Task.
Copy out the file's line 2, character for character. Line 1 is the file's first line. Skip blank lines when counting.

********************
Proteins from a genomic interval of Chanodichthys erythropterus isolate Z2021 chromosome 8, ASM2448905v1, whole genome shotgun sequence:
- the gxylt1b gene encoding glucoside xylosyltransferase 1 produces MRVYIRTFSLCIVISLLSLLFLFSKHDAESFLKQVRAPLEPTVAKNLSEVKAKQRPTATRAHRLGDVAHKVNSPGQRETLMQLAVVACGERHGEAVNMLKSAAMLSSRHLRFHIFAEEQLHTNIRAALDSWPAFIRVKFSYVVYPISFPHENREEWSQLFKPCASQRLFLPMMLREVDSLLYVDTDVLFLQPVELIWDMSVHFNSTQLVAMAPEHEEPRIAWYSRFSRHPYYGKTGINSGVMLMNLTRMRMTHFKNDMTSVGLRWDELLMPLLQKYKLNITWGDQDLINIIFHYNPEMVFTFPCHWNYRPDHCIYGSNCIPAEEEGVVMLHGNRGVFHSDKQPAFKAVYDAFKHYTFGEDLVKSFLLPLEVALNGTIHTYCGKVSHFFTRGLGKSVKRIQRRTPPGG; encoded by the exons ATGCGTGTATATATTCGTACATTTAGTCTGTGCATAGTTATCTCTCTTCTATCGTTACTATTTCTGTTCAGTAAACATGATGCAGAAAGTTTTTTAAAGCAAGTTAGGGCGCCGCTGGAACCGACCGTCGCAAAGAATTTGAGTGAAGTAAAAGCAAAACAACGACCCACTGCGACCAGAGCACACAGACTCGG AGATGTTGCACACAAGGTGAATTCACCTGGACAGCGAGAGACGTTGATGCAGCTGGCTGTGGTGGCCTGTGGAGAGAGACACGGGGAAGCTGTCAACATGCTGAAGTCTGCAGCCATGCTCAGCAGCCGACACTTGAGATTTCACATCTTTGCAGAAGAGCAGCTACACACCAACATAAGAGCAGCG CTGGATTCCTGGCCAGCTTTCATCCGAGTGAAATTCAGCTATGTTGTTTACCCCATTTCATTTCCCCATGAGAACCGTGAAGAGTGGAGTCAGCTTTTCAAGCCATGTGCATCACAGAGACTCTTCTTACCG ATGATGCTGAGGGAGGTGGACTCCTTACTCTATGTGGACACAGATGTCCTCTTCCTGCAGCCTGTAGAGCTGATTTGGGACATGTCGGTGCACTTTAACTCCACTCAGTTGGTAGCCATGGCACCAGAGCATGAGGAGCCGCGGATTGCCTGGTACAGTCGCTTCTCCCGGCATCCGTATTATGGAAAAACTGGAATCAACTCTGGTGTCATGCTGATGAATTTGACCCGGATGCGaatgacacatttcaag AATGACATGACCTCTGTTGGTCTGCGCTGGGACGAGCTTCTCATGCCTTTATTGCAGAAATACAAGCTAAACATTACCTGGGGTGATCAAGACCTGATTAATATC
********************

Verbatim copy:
- the gxylt1b gene encoding glucoside xylosyltransferase 1 produces MRVYIRTFSLCIVISLLSLLFLFSKHDAESFLKQVRAPLEPTVAKNLSEVKAKQRPTATRAHRLGDVAHKVNSPGQRETLMQLAVVACGERHGEAVNMLKSAAMLSSRHLRFHIFAEEQLHTNIRAALDSWPAFIRVKFSYVVYPISFPHENREEWSQLFKPCASQRLFLPMMLREVDSLLYVDTDVLFLQPVELIWDMSVHFNSTQLVAMAPEHEEPRIAWYSRFSRHPYYGKTGINSGVMLMNLTRMRMTHFKNDMTSVGLRWDELLMPLLQKYKLNITWGDQDLINIIFHYNPEMVFTFPCHWNYRPDHCIYGSNCIPAEEEGVVMLHGNRGVFHSDKQPAFKAVYDAFKHYTFGEDLVKSFLLPLEVALNGTIHTYCGKVSHFFTRGLGKSVKRIQRRTPPGG; encoded by the exons ATGCGTGTATATATTCGTACATTTAGTCTGTGCATAGTTATCTCTCTTCTATCGTTACTATTTCTGTTCAGTAAACATGATGCAGAAAGTTTTTTAAAGCAAGTTAGGGCGCCGCTGGAACCGACCGTCGCAAAGAATTTGAGTGAAGTAAAAGCAAAACAACGACCCACTGCGACCAGAGCACACAGACTCGG AGATGTTGCACACAAGGTGAATTCACCTGGACAGCGAGAGACGTTGATGCAGCTGGCTGTGGTGGCCTGTGGAGAGAGACACGGGGAAGCTGTCAACATGCTGAAGTCTGCAGCCATGCTCAGCAGCCGACACTTGAGATTTCACATCTTTGCAGAAGAGCAGCTACACACCAACATAAGAGCAGCG CTGGATTCCTGGCCAGCTTTCATCCGAGTGAAATTCAGCTATGTTGTTTACCCCATTTCATTTCCCCATGAGAACCGTGAAGAGTGGAGTCAGCTTTTCAAGCCATGTGCATCACAGAGACTCTTCTTACCG ATGATGCTGAGGGAGGTGGACTCCTTACTCTATGTGGACACAGATGTCCTCTTCCTGCAGCCTGTAGAGCTGATTTGGGACATGTCGGTGCACTTTAACTCCACTCAGTTGGTAGCCATGGCACCAGAGCATGAGGAGCCGCGGATTGCCTGGTACAGTCGCTTCTCCCGGCATCCGTATTATGGAAAAACTGGAATCAACTCTGGTGTCATGCTGATGAATTTGACCCGGATGCGaatgacacatttcaag AATGACATGACCTCTGTTGGTCTGCGCTGGGACGAGCTTCTCATGCCTTTATTGCAGAAATACAAGCTAAACATTACCTGGGGTGATCAAGACCTGATTAATATC